When Gifford Pinchot III first coined the term ‘intrapreneur’ in a 1978 academic paper, it was the era of big business and big taxes. Economies were much slower moving than they are today, and while small businesses existed in large numbers, entrepreneurs were not the vital, energetic presence they are today. As such, businesses looking to create ‘innovation’ in mature organizations had few role models to emulate.
Learning to take Risks Again
Today the risk-taking, well-funded entrepreneurial ventures of Silicon Valley and its myriad satellites in cities around the world are a testament to the vitality of the start-up environment. Entrepreneurs are no longer peered at with suspicion as eccentric, fringe players, but rather seen as the very essence of a vibrant economy. Nevertheless, economies are still predominantly driven by the large and very large enterprises. Excluding the high-profile outliers, the best-paid employment is in large organizations; and large businesses, while representing only 1% of UK companies, deliver over 50% of the country’s GDP.
However large businesses tend to be mature businesses, and mature businesses are slow-growing and need to continuously search for new revenue opportunities to replace and reinvigorate the existing ones. The ‘ambidexterity’ of maintaining profitable current operations while exploring new ones is a well-observed challenge for business, and the need to be good at this is increasingly required as the pace of change quickens.
The challenge of starting a new business within an existing one is considerable. It requires a set of skills that is not always associated with large businesses but is also distinct from that of the entrepreneur too. So what are the key characteristics of the ‘intrapreneur’?
Managing the Tension
Andy Perkins, Director of Kaplan Leadership and Development, is a keen observer of ‘intrapreneurs’, and not just because he is leading an innovative, new venture within the Kaplan corporation himself. He also sees that the competencies of successful intrapreneurs are highly valued in many client businesses.
At the root of all intrapreneurial ventures is a tension, framed around attitude to risk. New ventures are inherently risky. They require the management team to move quickly, expanding employee numbers and investing in plant and machinery at a pace mature businesses are not always comfortable with.
Critically they will be doing this in areas they are unfamiliar with, often in areas that are wholly unexplored or exploited by anyone before. This is the pioneering role of the intrapreneur.
Whilst the entrepreneur is given permission to take these risks by experienced venture capitalists or other investors that understand the ‘fail fast’ nature of new start-ups, the intrapreneur will have to do the same, but with funds allocated from a central budget and controlled by a Board that are not always comfortable or experienced with the higher stakes a start-up plays for.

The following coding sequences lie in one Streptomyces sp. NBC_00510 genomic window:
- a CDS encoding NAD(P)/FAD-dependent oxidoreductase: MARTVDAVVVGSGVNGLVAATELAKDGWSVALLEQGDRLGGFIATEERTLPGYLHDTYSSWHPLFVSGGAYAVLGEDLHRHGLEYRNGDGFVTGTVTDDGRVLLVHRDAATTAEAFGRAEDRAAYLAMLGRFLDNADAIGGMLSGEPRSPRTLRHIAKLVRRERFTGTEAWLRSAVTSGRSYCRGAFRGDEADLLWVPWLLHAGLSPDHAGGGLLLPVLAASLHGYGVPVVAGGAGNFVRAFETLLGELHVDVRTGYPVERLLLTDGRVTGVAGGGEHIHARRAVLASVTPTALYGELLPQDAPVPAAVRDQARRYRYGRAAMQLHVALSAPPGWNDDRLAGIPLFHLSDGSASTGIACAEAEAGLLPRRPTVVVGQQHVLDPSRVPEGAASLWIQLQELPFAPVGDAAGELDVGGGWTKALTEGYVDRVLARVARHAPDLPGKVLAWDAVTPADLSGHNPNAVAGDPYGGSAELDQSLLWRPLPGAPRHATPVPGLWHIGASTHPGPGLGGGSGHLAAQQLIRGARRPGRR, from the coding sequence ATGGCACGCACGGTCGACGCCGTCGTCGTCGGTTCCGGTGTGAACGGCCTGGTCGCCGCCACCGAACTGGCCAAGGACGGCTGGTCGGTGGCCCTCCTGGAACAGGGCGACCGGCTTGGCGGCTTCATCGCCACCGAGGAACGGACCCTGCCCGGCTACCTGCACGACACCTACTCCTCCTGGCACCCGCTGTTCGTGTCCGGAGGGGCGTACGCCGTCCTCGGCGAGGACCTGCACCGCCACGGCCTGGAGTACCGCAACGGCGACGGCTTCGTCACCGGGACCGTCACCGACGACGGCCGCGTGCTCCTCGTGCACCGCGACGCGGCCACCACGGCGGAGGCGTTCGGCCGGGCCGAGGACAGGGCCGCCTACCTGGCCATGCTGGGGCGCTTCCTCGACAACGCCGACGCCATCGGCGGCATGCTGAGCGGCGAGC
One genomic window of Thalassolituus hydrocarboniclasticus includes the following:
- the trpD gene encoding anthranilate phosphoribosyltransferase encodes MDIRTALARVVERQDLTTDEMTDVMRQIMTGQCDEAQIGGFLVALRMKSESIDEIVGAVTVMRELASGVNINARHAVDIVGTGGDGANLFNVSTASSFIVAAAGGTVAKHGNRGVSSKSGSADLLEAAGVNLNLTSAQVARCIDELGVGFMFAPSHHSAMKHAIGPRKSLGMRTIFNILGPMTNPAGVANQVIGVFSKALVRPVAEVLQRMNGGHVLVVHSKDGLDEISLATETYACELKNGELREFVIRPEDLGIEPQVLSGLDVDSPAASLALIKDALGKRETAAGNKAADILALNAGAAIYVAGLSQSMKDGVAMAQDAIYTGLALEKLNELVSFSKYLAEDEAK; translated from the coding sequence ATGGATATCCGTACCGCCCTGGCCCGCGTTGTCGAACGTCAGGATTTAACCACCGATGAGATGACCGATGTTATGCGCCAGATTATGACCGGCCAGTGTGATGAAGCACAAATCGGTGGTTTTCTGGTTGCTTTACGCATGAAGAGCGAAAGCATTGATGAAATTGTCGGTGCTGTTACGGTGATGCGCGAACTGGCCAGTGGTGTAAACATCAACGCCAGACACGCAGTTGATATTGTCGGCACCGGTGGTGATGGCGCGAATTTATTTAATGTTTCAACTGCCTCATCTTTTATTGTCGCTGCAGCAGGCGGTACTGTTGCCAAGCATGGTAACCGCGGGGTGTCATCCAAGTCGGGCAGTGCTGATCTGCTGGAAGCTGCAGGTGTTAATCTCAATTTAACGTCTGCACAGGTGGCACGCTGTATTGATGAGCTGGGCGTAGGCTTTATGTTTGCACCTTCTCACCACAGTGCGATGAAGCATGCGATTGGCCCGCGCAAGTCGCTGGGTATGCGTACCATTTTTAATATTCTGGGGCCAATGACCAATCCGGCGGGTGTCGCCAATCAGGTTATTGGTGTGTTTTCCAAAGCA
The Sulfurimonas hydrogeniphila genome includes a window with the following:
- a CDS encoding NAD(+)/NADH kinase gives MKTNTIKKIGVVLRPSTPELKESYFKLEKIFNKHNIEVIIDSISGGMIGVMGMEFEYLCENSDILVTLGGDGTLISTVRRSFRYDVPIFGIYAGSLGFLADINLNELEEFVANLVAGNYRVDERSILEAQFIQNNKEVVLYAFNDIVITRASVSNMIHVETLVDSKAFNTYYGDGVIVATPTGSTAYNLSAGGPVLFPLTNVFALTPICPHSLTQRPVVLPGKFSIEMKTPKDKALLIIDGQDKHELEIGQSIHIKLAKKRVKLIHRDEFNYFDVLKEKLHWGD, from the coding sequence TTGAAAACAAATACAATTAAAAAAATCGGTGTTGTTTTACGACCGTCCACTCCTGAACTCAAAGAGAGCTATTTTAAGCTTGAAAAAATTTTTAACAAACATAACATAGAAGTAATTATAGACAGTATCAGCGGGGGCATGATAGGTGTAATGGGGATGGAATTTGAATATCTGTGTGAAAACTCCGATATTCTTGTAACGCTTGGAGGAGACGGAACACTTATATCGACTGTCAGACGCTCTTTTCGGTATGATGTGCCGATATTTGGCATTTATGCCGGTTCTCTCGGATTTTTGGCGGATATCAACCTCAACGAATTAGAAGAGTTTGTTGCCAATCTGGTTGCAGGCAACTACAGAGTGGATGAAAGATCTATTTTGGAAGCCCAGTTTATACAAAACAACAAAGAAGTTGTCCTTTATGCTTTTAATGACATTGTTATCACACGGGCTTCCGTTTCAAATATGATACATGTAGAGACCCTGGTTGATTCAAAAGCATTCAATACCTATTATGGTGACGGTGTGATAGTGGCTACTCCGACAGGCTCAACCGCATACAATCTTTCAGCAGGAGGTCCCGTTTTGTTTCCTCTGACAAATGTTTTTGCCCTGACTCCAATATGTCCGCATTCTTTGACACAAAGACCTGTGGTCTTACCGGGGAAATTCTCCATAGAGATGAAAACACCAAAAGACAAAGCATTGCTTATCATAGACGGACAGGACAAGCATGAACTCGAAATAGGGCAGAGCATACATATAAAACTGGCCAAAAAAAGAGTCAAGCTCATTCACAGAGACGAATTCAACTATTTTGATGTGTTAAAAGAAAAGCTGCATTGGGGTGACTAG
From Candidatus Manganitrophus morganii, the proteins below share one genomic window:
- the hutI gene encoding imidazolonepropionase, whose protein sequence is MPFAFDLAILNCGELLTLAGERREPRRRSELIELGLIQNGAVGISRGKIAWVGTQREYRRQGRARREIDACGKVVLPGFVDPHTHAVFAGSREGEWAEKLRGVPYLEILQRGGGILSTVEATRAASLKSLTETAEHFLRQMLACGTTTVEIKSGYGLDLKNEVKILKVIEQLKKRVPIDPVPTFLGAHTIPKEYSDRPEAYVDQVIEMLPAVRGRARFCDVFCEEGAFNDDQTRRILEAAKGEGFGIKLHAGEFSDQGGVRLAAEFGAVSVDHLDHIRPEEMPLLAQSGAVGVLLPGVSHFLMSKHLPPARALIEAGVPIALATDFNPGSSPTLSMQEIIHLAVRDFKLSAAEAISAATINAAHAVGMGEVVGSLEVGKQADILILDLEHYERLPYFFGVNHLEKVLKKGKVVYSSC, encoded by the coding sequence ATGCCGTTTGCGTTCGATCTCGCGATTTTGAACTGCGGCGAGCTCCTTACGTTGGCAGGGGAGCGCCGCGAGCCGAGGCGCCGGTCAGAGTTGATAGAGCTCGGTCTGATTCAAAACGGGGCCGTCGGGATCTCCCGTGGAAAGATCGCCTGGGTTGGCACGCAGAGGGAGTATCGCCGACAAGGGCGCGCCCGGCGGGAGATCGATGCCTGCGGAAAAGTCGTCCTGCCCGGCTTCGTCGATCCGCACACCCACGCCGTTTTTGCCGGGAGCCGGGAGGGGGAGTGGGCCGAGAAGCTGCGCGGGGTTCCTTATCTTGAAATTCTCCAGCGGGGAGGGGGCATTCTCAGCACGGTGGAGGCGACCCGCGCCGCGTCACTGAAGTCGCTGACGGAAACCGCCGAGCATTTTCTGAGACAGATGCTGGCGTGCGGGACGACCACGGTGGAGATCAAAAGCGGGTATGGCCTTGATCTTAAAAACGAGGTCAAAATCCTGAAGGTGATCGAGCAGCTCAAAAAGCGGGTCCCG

This brings an inevitable tension, whereby the Board, on the one hand, gives its blessing for the intrapreneurial leader to play outside the normally accepted company culture and rules, but on the other, are measuring progress by the larger organization’s existing benchmarks: quarterly earnings, two and three year sales and revenue forecasts, performance reviews. These are metrics that new businesses can rarely provide: there are no earnings and forecasts are often guesses as there is no existing business to extrapolate numbers from.
Culture can eat Intrapreneurism
Ultimately, as Perkins notes, the defining competency to enable the intrapreneurial leader to perform is ‘trust’.
The intrapreneur needs to have the complete trust of the Board. There will inevitably be tensions and disagreements when things do not go as planned or expected in the new venture, and the intrapreneurial leader will need a store of trust with the company’s bosses to see them through these moments.
Integral to this is a profound understanding of the larger company’s culture; not so that this can be replicated in the new venture, but so that the intrapreneur will be acutely aware of times when the new venture is pushing against the culture, and they can explain and pre-empt any objections. By showing an understanding of where these tensions occur, trust can be maintained and fostered. Perkins believes that bringing in an outsider to build the new venture is not compatible with this approach, as the outsider will be less sensitive to the cultural norms that will be challenged as the new business develops.
With energetic innovation within mature organizations ever more necessary, Boards need to be able to identify ‘safe hands’ within their existing business that can also drive new ventures forward creatively. Perkins has a warning for those who seek to manage intrapreneurs:
They also need to understand how much space to give, in which these ventures can develop, make mistakes, and adapt without too much pressure from above, which can squash the energy and creativity that is required to navigate through the early stages of a business’s growth.
These abilities are born of experience, judgment, and behavior rather than technical or functional skills. Nonetheless, they need to be learned and practiced to allow true ‘ambidexterity’ to flourish.